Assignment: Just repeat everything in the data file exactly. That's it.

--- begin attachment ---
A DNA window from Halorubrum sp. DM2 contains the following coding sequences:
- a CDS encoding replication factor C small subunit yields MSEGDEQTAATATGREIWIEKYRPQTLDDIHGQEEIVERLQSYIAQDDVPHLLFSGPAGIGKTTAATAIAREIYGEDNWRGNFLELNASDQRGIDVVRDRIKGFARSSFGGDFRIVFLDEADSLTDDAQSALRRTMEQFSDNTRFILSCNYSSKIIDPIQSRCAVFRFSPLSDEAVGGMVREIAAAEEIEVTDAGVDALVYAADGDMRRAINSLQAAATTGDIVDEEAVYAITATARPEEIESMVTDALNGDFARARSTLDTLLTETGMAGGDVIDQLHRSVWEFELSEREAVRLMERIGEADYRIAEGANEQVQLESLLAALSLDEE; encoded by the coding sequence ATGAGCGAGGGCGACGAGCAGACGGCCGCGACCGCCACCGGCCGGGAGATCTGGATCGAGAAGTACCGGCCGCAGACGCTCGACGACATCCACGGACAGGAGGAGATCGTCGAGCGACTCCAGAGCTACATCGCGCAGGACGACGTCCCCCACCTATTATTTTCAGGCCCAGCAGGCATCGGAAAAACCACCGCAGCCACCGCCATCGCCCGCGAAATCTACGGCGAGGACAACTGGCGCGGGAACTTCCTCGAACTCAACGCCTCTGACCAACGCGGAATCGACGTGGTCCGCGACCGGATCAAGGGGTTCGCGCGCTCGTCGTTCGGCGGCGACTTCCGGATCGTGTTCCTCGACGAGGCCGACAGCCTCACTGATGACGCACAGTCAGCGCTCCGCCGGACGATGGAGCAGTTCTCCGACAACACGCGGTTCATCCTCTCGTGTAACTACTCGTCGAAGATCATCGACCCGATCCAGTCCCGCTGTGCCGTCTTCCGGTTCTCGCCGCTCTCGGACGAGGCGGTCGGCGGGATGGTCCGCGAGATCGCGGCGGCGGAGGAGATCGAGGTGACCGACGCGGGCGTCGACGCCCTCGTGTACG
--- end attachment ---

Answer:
A DNA window from Halorubrum sp. DM2 contains the following coding sequences:
- a CDS encoding replication factor C small subunit yields MSEGDEQTAATATGREIWIEKYRPQTLDDIHGQEEIVERLQSYIAQDDVPHLLFSGPAGIGKTTAATAIAREIYGEDNWRGNFLELNASDQRGIDVVRDRIKGFARSSFGGDFRIVFLDEADSLTDDAQSALRRTMEQFSDNTRFILSCNYSSKIIDPIQSRCAVFRFSPLSDEAVGGMVREIAAAEEIEVTDAGVDALVYAADGDMRRAINSLQAAATTGDIVDEEAVYAITATARPEEIESMVTDALNGDFARARSTLDTLLTETGMAGGDVIDQLHRSVWEFELSEREAVRLMERIGEADYRIAEGANEQVQLESLLAALSLDEE; encoded by the coding sequence ATGAGCGAGGGCGACGAGCAGACGGCCGCGACCGCCACCGGCCGGGAGATCTGGATCGAGAAGTACCGGCCGCAGACGCTCGACGACATCCACGGACAGGAGGAGATCGTCGAGCGACTCCAGAGCTACATCGCGCAGGACGACGTCCCCCACCTATTATTTTCAGGCCCAGCAGGCATCGGAAAAACCACCGCAGCCACCGCCATCGCCCGCGAAATCTACGGCGAGGACAACTGGCGCGGGAACTTCCTCGAACTCAACGCCTCTGACCAACGCGGAATCGACGTGGTCCGCGACCGGATCAAGGGGTTCGCGCGCTCGTCGTTCGGCGGCGACTTCCGGATCGTGTTCCTCGACGAGGCCGACAGCCTCACTGATGACGCACAGTCAGCGCTCCGCCGGACGATGGAGCAGTTCTCCGACAACACGCGGTTCATCCTCTCGTGTAACTACTCGTCGAAGATCATCGACCCGATCCAGTCCCGCTGTGCCGTCTTCCGGTTCTCGCCGCTCTCGGACGAGGCGGTCGGCGGGATGGTCCGCGAGATCGCGGCGGCGGAGGAGATCGAGGTGACCGACGCGGGCGTCGACGCCCTCGTGTACG